On a recent visit to the Fukushima region of Japan, Aid For Japan founder Akemi Tanaka caught up with developments.
On the 1st April we gathered at Fukushima railway station and took the bus to Hanamiyama Park for cherry blossom viewing (hanami). Joining us for this visit were Maria (a 15-year-old survivor of the tsunami, who lost both parents, her sister, grandparents, pet cat and her house), Sumika Hayakawa (the director of Aid For Japan in Japan), charity supporters Yuriko and Richard, Mr Ara (who has looked after his sister’s orphaned child since she lost her parents to the tsunami. The girl was six when the tsunami struck.) and Mr Takahashi (founder of NPO Hanamiyama wo Mamoru kai).
Unfortunately, it was a rather chilly and cloudy day, and the cherry blossom was not fully out yet. However, all was not lost as plenty of plum trees were still blossoming, and our knowledgeable hosts were also able to explain a number of the other beautiful spring flowers that were braving the cold.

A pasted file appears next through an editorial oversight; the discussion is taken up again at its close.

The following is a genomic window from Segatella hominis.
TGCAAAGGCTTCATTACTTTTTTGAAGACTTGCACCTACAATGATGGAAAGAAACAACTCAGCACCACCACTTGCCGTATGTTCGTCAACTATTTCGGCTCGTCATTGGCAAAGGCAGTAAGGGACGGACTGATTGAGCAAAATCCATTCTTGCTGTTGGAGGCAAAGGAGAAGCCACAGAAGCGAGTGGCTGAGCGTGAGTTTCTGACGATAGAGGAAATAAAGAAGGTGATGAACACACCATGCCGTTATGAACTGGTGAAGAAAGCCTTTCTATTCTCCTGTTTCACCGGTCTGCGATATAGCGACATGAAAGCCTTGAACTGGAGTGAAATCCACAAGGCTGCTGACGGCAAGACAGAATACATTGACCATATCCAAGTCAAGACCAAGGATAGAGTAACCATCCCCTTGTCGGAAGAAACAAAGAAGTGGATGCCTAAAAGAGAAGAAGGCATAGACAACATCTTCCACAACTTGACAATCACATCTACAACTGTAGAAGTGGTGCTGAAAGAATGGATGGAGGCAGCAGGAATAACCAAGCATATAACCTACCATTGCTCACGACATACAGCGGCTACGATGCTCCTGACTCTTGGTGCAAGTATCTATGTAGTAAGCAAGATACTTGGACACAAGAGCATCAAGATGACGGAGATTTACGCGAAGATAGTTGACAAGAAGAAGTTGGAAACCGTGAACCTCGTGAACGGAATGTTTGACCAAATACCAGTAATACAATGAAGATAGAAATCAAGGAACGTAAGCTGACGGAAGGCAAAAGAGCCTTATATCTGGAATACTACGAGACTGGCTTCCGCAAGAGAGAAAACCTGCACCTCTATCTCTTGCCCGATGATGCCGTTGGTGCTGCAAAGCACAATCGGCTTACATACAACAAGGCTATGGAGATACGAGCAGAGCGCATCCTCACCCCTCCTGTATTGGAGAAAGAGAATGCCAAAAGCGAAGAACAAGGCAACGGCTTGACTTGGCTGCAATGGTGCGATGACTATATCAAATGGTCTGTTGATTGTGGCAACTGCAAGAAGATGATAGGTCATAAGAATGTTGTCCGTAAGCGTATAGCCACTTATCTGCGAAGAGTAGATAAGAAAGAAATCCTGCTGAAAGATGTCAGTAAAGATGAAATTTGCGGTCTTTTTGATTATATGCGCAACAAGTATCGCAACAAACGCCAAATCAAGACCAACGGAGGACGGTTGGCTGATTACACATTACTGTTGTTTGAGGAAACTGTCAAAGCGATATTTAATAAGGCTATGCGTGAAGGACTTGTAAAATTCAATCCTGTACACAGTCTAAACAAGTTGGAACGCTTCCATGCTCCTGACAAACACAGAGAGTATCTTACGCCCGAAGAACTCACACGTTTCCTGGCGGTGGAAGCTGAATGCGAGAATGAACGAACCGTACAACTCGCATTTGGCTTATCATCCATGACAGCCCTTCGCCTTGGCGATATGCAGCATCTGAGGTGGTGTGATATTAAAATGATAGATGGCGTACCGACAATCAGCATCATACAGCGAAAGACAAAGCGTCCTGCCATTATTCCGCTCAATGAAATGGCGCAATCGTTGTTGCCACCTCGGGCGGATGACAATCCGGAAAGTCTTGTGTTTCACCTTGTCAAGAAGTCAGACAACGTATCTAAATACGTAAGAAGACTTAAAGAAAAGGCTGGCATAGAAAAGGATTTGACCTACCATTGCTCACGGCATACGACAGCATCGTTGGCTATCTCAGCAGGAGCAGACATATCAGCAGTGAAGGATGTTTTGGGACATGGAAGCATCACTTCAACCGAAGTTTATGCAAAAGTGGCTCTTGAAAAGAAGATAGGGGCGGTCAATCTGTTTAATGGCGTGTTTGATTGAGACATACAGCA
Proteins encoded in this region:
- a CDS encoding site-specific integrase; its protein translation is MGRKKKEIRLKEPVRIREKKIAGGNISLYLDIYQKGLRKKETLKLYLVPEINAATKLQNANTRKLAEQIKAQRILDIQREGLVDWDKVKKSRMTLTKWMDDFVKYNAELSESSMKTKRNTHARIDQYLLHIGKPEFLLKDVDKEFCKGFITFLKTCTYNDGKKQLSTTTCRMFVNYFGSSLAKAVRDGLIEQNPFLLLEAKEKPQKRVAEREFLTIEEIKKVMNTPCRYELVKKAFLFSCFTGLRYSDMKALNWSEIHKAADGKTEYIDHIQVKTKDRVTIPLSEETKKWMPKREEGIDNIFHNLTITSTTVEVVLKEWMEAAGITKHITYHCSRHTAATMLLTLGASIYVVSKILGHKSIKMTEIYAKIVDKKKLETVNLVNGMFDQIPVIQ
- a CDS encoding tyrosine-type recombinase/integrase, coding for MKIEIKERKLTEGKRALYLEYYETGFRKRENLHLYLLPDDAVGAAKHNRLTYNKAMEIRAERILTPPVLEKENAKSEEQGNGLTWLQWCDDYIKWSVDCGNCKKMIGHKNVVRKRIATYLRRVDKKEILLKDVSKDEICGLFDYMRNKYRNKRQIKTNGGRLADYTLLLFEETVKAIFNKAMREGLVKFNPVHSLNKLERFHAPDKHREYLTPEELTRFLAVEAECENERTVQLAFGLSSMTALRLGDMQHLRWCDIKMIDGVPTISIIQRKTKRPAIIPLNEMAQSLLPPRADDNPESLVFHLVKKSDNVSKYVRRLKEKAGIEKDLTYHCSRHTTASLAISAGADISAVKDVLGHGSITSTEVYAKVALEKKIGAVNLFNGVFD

After a pleasant walk through the trees we retreated into the visitor centre for refreshing cups of tea and delicious Japanese sweets.
Leaving the hills behind, several of us accompanied Maria to Sendai, the regional capital – only a short journey by high speed Shinkansen train. Our first stop was a Karaoke venue, Maria’s favourite way to relax. The younger members of the party, Maria and Sumika were both in good voice singing the latest anime theme songs.
For dinner, we were invited by Emiko Iwasaki for a lovely kaiseki meal. Akemi is a member of Zonta club in London, and Emiko is the representative of Sendai Zonta club.
Meal complete, we were to visit Maria’s new apartment, a welcome change from the often-fraught environment of the orphanage she has lived in since 2011. However, Maria explained that she hadn’t had chance to tidy up properly after moving in a few days ago, so at this point the party went its separate ways.
Aid For Japan’s mission is dedicated to supporting the orphans of the 2011 tsunami. This includes arranging for some of the orphans to visit the UK, but also on occasion to see how they are coping at home. Your donations help to make this happen.